CID Talent Show

Wooster Lake, IL


In August 1990, our Motorola CID Cellular Infrastructure Division (Later CIG = Cellular Infrastructure Group) had a talent show at our Wooster Lake, Illinois Picnic. The event was recorded on VHS video tape, and then I translated it to DVD, and then later some of it to MP4 Video here. There were perhaps 30 or 40 acts. I no longer remember. Some of them are below for download if you wish.

The 1990 Motorola Cellular CID Talent Show
Our Manufacturing Group wanted a talent show and my boss Rick Chandler wanted to please, but seemed concerned that music was not his thing. So I volunteered. It was easy since perhaps 12 people immediately volunteered to run parts of it. Myself and Eudell Sullivan mostly became the people to acquire needed things. When I found we had great singers, but not many could afford musical instruments in the inner city, I found 4 other volunteers and we put together a backup band for whomever wanted it. I cannot say enough good things about the volunteers or the band. Roosevelt Martin was a great singer and also joined the band as keyboard along with me. Not sure if he had any keyboard schooling, but yet did well. Great. Leroy Beltz the Lead Guitar player on his Gibson Les Paul was not only really good at guitar, but great at helping lead the band. I did keyboard and also rhythm guitar, Fender Stratocaster (if you keep track, lol), backing up Leroy at times. And Bass player Matt Sipek and drummer Walter Cannon, while Larry Augsberger did the mixing. We had at the final show had 3 stages, a rental piano, rental drums, a sound system borrowed from a Church and perhaps 30? 40? acts? Not sure anymore. My boss Rick Chandler saw this huge thing and said, "How did you do this?" I did not. WE ... did it. Many volunteers. Many weeks of work. 


MP4 Videos for Play or Download if you Wish.

Left Click to Play, Right Click to download. MP4 Format

* Band Opening Song (Ron Plachno, Leroy Beltz, Roosevelt Martin, Walter Cannon, Matt Sipek)
This song was the opening number from the band, since we were the noisiest to begin things. You will immediately (not likely) recall it as a modified version of 1959 Happy Organ, by Dave Baby Cortez. Silvio Scatchell (Scatch) was the MC, who came on right after our noisy start.

* "Oh Marie", Silvio Scatchell (Scatch)
After the band did its opening number to start our 1990 CID Talent Show, then our M.C. Master of Ceremonies Silvio Scatchell (Scatch) did his opening number of "Oh Marie". Great voice, I thought. And he was a super MC. I only wished he had practiced with the band before the event, since I do not think he was used to singing with a band and all keeping at the same speed. Well, we rushed to keep up with him, and it seemed to go well. Nice of him to do all of this. Yes, a lot of things go on "on stage" as the band or singers try to cover for each other as real life sets in. lol :) But I feel certain that it is the same for live actors who need to cover if someone does something not in the script, like go through a stage wall for example. lol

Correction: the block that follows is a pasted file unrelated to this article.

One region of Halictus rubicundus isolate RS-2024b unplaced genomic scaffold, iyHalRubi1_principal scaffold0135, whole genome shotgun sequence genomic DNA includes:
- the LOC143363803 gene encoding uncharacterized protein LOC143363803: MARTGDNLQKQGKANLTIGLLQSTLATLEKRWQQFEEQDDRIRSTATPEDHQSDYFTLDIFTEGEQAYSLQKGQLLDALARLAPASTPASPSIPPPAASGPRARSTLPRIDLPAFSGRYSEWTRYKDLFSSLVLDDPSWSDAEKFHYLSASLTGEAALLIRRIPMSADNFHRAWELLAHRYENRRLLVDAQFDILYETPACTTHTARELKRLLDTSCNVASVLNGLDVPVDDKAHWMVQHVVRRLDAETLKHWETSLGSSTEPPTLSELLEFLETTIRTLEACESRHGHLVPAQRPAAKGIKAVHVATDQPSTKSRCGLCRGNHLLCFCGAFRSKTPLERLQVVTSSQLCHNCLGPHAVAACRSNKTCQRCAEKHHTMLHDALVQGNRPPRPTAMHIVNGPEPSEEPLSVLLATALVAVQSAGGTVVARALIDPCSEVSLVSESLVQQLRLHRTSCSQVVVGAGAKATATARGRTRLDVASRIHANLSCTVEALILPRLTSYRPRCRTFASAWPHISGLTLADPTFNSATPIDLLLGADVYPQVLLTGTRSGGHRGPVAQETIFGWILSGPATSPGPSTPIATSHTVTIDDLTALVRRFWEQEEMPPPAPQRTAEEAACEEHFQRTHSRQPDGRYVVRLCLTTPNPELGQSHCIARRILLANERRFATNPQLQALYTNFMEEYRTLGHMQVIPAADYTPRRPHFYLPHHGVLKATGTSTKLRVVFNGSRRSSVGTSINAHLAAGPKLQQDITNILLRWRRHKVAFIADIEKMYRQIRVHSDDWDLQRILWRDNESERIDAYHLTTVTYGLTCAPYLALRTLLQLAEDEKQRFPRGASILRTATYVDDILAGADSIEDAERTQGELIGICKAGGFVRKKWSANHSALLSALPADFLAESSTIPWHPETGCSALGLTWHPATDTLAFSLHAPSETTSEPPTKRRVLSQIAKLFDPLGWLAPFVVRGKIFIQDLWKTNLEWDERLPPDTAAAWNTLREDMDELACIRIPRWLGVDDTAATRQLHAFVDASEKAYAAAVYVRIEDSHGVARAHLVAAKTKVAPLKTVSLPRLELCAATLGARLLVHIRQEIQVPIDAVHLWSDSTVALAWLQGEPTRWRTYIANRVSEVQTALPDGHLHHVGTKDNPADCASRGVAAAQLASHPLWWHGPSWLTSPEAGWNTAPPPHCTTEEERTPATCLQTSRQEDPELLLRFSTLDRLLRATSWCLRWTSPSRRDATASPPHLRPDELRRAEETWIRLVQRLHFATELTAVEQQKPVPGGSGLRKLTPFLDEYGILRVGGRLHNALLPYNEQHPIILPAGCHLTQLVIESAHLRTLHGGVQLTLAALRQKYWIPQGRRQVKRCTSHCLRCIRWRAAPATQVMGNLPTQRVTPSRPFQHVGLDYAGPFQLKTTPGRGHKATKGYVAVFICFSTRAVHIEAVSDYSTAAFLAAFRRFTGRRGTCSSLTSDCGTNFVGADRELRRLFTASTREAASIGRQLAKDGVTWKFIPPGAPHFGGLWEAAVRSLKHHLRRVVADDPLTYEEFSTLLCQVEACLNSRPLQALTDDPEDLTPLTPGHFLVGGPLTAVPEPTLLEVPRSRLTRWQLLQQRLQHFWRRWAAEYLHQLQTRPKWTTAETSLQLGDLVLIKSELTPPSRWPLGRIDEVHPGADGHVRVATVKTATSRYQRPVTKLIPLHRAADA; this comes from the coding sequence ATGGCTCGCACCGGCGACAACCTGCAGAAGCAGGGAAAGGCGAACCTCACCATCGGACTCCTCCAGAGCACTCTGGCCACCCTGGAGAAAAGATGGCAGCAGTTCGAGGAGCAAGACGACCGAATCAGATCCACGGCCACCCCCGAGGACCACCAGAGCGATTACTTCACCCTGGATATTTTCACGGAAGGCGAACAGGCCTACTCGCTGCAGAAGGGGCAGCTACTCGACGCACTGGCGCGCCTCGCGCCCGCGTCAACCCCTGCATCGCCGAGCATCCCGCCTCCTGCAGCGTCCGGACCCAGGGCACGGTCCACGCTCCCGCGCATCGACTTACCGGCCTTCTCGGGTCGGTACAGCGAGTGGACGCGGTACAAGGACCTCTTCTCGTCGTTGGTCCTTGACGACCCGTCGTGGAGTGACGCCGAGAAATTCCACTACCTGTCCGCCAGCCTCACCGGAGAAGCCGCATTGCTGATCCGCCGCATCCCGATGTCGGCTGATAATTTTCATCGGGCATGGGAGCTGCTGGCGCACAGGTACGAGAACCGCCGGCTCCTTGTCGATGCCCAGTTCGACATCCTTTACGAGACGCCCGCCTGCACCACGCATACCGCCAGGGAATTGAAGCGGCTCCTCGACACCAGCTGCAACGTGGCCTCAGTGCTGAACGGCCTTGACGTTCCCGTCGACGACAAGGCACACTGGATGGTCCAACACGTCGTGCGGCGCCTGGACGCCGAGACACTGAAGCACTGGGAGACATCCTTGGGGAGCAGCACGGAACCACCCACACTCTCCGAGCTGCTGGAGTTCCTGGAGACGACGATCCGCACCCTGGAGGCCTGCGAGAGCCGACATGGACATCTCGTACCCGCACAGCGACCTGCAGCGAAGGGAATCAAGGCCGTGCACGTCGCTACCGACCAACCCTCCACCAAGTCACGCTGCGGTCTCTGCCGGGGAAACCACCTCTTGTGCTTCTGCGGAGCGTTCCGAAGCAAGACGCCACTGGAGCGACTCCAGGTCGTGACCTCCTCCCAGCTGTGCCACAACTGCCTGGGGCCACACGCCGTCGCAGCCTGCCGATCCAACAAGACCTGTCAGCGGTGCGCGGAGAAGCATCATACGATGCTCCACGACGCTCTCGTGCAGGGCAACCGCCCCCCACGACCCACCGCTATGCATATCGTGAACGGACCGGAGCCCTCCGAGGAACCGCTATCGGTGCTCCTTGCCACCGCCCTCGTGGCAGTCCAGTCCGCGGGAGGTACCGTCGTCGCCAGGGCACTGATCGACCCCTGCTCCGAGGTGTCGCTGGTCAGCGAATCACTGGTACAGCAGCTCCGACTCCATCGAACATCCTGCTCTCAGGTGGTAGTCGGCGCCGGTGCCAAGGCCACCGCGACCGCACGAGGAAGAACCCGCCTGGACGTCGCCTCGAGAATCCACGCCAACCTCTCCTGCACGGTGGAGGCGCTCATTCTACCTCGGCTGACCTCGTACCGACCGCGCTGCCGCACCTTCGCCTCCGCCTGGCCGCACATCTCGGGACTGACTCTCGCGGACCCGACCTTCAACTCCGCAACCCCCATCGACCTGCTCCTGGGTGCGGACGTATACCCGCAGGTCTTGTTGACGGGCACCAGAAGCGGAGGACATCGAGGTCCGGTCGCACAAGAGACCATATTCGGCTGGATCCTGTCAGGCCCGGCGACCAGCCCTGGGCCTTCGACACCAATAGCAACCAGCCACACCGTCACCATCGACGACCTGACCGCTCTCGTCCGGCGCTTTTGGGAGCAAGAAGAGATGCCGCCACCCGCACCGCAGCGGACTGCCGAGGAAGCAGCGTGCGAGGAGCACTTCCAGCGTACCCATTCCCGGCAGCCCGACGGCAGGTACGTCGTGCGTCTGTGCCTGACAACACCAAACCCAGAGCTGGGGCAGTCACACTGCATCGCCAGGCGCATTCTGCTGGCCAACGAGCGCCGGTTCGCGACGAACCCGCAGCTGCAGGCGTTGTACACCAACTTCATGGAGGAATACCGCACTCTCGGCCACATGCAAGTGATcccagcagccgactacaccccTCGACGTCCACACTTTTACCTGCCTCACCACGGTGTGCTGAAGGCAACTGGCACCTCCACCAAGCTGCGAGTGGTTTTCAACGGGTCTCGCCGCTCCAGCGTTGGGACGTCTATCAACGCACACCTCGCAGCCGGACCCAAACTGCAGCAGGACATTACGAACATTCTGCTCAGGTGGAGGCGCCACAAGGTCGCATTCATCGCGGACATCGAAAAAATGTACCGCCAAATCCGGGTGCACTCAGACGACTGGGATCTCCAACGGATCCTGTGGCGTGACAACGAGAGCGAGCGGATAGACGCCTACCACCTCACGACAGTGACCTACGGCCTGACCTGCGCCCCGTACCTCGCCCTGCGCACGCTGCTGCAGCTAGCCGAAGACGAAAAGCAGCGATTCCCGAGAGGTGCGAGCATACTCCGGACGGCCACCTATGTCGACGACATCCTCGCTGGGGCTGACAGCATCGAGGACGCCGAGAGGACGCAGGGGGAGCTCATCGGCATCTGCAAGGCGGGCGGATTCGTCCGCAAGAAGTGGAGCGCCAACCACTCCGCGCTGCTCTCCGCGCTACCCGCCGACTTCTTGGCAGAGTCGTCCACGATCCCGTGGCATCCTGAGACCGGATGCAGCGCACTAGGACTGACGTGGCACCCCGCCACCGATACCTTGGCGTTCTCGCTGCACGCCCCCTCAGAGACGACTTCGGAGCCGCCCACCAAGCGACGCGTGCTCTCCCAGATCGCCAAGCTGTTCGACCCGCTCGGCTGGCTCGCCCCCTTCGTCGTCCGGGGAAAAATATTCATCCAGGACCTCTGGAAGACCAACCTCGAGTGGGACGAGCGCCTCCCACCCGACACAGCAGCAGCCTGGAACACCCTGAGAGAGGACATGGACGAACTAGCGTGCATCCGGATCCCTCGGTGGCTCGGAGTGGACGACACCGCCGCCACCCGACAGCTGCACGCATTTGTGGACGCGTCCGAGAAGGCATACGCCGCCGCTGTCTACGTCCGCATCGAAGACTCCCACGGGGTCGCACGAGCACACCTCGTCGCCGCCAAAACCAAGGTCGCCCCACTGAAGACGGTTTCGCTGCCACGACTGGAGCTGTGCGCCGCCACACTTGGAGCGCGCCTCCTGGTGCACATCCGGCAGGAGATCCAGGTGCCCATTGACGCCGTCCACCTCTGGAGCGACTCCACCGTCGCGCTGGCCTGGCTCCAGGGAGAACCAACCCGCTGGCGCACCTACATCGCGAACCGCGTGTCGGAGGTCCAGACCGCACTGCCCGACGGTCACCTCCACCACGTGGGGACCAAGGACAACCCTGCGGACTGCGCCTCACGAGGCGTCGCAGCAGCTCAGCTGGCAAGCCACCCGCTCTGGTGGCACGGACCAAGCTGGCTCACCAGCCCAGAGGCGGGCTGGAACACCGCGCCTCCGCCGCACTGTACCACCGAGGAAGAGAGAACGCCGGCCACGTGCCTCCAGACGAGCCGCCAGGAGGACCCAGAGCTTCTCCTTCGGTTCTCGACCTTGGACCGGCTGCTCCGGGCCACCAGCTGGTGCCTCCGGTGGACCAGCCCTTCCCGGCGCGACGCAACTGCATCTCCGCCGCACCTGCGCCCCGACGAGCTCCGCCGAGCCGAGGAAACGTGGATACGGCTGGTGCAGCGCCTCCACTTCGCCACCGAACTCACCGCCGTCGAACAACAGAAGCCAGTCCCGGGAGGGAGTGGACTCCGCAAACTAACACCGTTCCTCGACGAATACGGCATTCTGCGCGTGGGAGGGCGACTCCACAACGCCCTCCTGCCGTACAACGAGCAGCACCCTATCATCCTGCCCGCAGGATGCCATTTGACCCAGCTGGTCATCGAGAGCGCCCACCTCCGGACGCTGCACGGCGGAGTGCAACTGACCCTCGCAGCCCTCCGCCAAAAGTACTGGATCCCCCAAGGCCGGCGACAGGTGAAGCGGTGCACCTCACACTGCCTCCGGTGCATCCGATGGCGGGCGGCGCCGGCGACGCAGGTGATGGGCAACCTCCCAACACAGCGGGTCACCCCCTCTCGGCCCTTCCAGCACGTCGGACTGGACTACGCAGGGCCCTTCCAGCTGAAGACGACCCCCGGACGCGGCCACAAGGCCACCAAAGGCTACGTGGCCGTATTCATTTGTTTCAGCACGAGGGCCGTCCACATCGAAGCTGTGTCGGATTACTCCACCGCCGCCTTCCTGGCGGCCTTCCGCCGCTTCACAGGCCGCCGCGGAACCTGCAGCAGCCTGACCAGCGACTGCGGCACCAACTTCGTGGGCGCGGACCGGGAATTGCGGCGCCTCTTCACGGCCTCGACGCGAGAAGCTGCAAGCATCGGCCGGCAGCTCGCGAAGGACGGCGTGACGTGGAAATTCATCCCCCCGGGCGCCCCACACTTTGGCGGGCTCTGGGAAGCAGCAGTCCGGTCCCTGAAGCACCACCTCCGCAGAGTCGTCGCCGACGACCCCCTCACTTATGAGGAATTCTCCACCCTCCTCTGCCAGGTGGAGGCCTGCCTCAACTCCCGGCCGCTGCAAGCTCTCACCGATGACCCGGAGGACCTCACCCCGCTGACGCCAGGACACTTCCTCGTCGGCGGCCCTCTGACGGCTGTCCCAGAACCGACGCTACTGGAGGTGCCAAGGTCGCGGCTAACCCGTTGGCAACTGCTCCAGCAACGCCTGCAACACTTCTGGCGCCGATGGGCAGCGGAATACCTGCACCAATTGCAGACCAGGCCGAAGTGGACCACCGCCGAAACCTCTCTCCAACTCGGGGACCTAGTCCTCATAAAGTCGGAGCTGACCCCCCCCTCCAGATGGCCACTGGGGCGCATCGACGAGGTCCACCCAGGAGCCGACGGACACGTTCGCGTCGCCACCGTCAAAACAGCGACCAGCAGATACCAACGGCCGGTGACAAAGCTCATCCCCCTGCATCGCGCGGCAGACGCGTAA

* "My Girl", Roosevelt Martin, Tim Viviens, Rod Thomas, Mike Moses
What is not to like about the song My Girl? The last band I was in that no one ever heard of, played perhaps 5 nights a week late at night in a lounge. Our big song was "My Girl," I was happy that some in the group wished to do the song and asked the band to help. In their group of four, two, Roosevelt Martin and Tim Viviens were among the best singers. But I was also impressed that standing next to Roosevelt Martin lead singer was one of our Manufacturing Managers, Rod Thomas, a nice person who I also thought was quiet. I was surprised to see him volunteer for this. Good for him.

* "Respect", Vicky Williams
Rodney Dangerfield says "He don't get no respect". Well, fine singer Vicky Williams was looking for some with her two backup singers. As for the band, well, I found it a fun guitar song, and I just did rhythm guitar while capable lead guitar player Leroy Beltz took the lead even adding some real "Respect" note fingering. Good for both of them. The biggest issue was when the band tried to put an extra chorus in where the bridge (middle sort of) part of the song would go. But we all corrected I think in 4 measures. lol. Looking at the video, I did see a worried look on the some of the backup singers after 2 measures. Ah yes, the fun of live performances. Keep your cool. lol

* Philippine Folk Dance, Joy Torres and dance ensemble
Was very nice of some of our Motorola Workers from the Philippines to entertain us with what they called a Philippine folk dance. Hopefully someone with Philippine heritage might be able to tell us something about this. But it appears to take some skill to save your feet. I would believe that the person who put this team together would be Joy Torres, the lady near the front. She was also our Nighttime Plant Manager. And yes, she did call me once or twice at 3 am or so. lol. But a good person. And great of the whole team for doing this.